High unemployment, low wages. High in uninsured, low in education funding. High in voter restriction, low in number of challenged incumbents.
And the low level of attention from its government on these issues stinks to high heaven, many activists say, resulting in a large demonstration planned for the first day of the state legislature’s new session.
A “Truthful Tuesday” rally is scheduled for 12 noon on Tuesday, Jan. 14 in front of the State House building (1100 Gervais St.). Over 1,000 progressive activists are expected to attend the event, which will feature speakers on the subjects of healthcare, education, voting rights and other relevant topics.
South Carolina Progressive Network is aided in organization of Truthful Tuesday by state chapters of the National Assoc. of Social Workers, Christian Action Council, NAACP and National Education Association.
“One of our goals is to put a face on what is too often just an ideological debate,” says Brett Bursey, executive director of the Network.
Referring to the number in the state who could die from lack of healthcare coverage this year, Bursey says “We need 1,300 people to stand together on the State House grounds to symbolize the human cost of playing politics with people’s lives.”
With an unemployment rate of 7.1 percent, some might think it could never get bleaker in South Carolina, but even those who work in the Palmetto State aren’t doing much better. Over one-fourth of the jobs in the state (28.6 percent) pay poverty-level wages, leaving one of out every six South Carolinians in poverty.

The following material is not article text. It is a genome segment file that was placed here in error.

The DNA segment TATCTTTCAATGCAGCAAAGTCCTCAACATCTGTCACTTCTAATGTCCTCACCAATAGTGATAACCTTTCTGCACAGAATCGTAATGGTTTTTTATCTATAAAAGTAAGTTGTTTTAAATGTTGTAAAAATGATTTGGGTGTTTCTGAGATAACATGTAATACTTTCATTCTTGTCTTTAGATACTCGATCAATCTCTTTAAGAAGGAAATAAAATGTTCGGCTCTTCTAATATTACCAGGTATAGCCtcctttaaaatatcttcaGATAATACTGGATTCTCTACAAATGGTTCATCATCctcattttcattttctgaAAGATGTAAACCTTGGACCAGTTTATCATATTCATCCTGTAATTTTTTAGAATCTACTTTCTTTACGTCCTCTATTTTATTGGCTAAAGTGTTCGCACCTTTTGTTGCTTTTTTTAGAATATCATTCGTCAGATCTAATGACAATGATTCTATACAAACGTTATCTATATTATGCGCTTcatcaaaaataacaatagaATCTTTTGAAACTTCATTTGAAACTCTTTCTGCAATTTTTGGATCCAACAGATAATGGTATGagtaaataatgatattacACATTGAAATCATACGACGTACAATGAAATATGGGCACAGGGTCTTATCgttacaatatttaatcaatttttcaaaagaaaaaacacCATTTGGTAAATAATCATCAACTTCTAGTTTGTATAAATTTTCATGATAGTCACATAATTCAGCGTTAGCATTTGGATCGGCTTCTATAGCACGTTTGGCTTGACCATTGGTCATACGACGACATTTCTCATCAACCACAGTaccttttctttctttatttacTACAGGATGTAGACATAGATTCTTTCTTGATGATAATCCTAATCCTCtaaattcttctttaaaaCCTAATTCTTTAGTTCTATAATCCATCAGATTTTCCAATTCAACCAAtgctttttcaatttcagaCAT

This unemployment and poverty also results in lack of health insurance; 17 percent in the state have none, not even Medicaid.
And when Medicaid expansion was proposed under the Affordable Care Act, a Republican-led state legislature refused it, even for a temporary three-year period that posed no cost upon the state. Approximately 198,000 would have qualified, but were left without any type of coverage.
Making it harder for its youth to rise above this poor quality of life, South Carolina has consistently stripped public school funding from its budget. “In 2013, K-through-12th funding was nearly $500 million below what is required by state law,” says Jackie Hicks of South Carolina’s Education Association. Funding for higher education has consistently declined, too, Hicks says, dropping 40 percent in the last decade, leading to tuition increases that make South Carolina’s state colleges among the most expensive in the country.
South Carolinians could simply elect new state representatives, but its legislature has thrown multiple wrenches in that principal right, as well. A complex voter ID law took effect in 2013, affecting about 200,000 registered voters without current state-issued identification cards. In 2012, over 250 non-incumbents were removed from the ballots due to errors in a new candidate filing system.
“The rally is a continuation of the work for sound public policies and a moral budget that we have been doing for years,” Network director Bursey says.
In March 2011, a Progressive Network-led “stop the cuts” protest brought over 3,000 demonstrators to the state capitol.
This year’s event “is the launch of the next phase of our ongoing efforts,” says Bursey.